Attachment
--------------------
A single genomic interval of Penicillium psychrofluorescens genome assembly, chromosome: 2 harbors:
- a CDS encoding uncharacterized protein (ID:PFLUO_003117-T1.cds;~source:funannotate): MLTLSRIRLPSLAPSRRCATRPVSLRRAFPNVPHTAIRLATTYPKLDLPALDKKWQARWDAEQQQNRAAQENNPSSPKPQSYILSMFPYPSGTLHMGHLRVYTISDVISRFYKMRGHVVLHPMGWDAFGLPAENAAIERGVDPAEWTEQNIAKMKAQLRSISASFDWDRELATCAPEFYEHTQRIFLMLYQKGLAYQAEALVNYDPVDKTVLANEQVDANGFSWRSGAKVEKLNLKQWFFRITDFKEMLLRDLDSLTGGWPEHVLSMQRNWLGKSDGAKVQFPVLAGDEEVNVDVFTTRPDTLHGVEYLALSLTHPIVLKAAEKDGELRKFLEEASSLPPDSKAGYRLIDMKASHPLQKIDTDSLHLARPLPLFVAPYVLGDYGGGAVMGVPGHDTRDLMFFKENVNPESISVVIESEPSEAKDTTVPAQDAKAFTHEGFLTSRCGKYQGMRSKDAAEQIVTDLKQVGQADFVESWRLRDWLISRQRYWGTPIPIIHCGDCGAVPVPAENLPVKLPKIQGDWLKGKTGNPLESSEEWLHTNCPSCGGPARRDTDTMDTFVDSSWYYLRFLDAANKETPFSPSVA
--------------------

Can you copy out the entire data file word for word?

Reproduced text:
A single genomic interval of Penicillium psychrofluorescens genome assembly, chromosome: 2 harbors:
- a CDS encoding uncharacterized protein (ID:PFLUO_003117-T1.cds;~source:funannotate): MLTLSRIRLPSLAPSRRCATRPVSLRRAFPNVPHTAIRLATTYPKLDLPALDKKWQARWDAEQQQNRAAQENNPSSPKPQSYILSMFPYPSGTLHMGHLRVYTISDVISRFYKMRGHVVLHPMGWDAFGLPAENAAIERGVDPAEWTEQNIAKMKAQLRSISASFDWDRELATCAPEFYEHTQRIFLMLYQKGLAYQAEALVNYDPVDKTVLANEQVDANGFSWRSGAKVEKLNLKQWFFRITDFKEMLLRDLDSLTGGWPEHVLSMQRNWLGKSDGAKVQFPVLAGDEEVNVDVFTTRPDTLHGVEYLALSLTHPIVLKAAEKDGELRKFLEEASSLPPDSKAGYRLIDMKASHPLQKIDTDSLHLARPLPLFVAPYVLGDYGGGAVMGVPGHDTRDLMFFKENVNPESISVVIESEPSEAKDTTVPAQDAKAFTHEGFLTSRCGKYQGMRSKDAAEQIVTDLKQVGQADFVESWRLRDWLISRQRYWGTPIPIIHCGDCGAVPVPAENLPVKLPKIQGDWLKGKTGNPLESSEEWLHTNCPSCGGPARRDTDTMDTFVDSSWYYLRFLDAANKETPFSPSVA